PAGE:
Peanuts or an Isocaloric Lower Fat, Higher Carbohydrate Nighttime Snack Have Similar Effects on Fasting Glucose in Adults with Elevated Fasting Glucose Concentrations: a 6-Week Randomized Crossover Trial

Philip A. Sapp, Penny M. Kris-Etherton, Kristina S. Petersen

Research output: Contribution to journalArticlepeer-review

7 Scopus citations

Abstract

Background: The glycemic effects of peanuts are not well studied and no trials have been conducted in adults with elevated fasting plasma glucose (FPG). Furthermore, intake of peanuts as a nighttime snack, an eating occasion affecting FPG, has not been examined. Objectives: The aim was to determine the effect of consuming 28 g/d of peanuts as a nighttime snack for 6 wk on glycemic control and cardiovascular disease risk factors, compared with an isocaloric lower fat, higher carbohydrate (LFHC) snack (whole grain crackers and low-fat cheese), in adults with elevated FPG. Methods: In a randomized crossover trial, 50 adults (FPG 100 ± 8 mg/dL) consumed dry roasted, unsalted peanuts [164 kcal; 11% energy (E) carbohydrate, 17% E protein, and 73% E fat] or a LFHC snack (164 kcal; 54% E carbohydrate, 17% E protein, and 33% E fat) in the evening (after dinner and before bedtime) for 6 wk with a 4-wk washout period. Primary (FPG) and secondary end points [Healthy Eating Index-2015 (HEI-2015), weight, insulin, fructosamine, lipids/lipoproteins, central and peripheral blood pressure, and pulse wave velocity] were evaluated at the beginning and end of each condition. Linear mixed models were used for data analysis. Results: FPG was not different between the peanut and LFHC conditions (end point mean difference: -0.6 mg/dL; 95% CI: -2.7, 1.6; P = 0.67). There were no between-condition effects for secondary cardiometabolic endpoints. The HEI-2015 score was not different between the conditions (3.6 points; P = 0.19), although the seafood/plant protein (2.0 points; P < 0.01) and added sugar (0.8 points; P = 0.04) components were improved following peanut intake. The whole grain component was lower with peanuts compared with LFHC (-2.6 points; P < 0.01). Conclusions: In adults with elevated FPG, peanuts as a nighttime snack (28 g/d) did not affect FPG compared with an isocaloric LFHC snack after 6 wk.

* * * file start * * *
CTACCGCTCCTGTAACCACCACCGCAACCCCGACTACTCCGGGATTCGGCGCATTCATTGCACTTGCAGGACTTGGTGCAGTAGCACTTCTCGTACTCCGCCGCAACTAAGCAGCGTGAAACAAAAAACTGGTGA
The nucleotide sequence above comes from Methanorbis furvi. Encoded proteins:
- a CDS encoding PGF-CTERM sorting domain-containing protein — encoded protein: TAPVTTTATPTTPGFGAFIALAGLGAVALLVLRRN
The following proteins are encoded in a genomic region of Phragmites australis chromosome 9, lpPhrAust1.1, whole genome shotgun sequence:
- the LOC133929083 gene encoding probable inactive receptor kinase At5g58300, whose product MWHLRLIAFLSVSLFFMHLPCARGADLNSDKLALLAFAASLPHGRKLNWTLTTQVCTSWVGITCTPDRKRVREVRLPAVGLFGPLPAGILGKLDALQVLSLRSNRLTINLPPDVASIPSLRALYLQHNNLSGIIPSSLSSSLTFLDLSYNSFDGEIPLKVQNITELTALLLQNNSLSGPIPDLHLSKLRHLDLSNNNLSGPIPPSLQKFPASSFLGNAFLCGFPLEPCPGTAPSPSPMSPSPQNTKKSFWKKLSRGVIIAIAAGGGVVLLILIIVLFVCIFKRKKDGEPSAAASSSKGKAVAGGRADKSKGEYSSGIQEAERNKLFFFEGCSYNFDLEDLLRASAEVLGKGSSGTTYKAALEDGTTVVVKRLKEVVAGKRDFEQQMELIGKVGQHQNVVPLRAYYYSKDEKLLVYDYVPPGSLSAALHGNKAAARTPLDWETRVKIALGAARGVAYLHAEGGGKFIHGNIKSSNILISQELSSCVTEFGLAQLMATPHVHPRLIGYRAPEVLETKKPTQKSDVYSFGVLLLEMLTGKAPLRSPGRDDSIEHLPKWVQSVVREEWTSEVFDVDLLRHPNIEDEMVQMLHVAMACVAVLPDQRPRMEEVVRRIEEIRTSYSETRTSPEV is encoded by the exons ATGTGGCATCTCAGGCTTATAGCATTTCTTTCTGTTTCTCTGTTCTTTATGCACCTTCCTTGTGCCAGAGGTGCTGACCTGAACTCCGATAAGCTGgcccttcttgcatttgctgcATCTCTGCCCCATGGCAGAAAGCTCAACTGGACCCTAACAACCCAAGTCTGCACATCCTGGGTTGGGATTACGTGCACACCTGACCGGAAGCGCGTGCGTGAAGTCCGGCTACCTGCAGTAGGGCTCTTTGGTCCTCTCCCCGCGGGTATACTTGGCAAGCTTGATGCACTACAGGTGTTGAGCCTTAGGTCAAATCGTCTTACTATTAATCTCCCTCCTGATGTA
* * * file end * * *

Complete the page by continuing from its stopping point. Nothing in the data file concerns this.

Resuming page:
Original languageEnglish (US)
Pages (from-to)153-162
Number of pages10
JournalJournal of Nutrition
Volume152
Issue number1
DOIs
StatePublished - Jan 1 2022

All Science Journal Classification (ASJC) codes

  • Medicine (miscellaneous)
  • Nutrition and Dietetics

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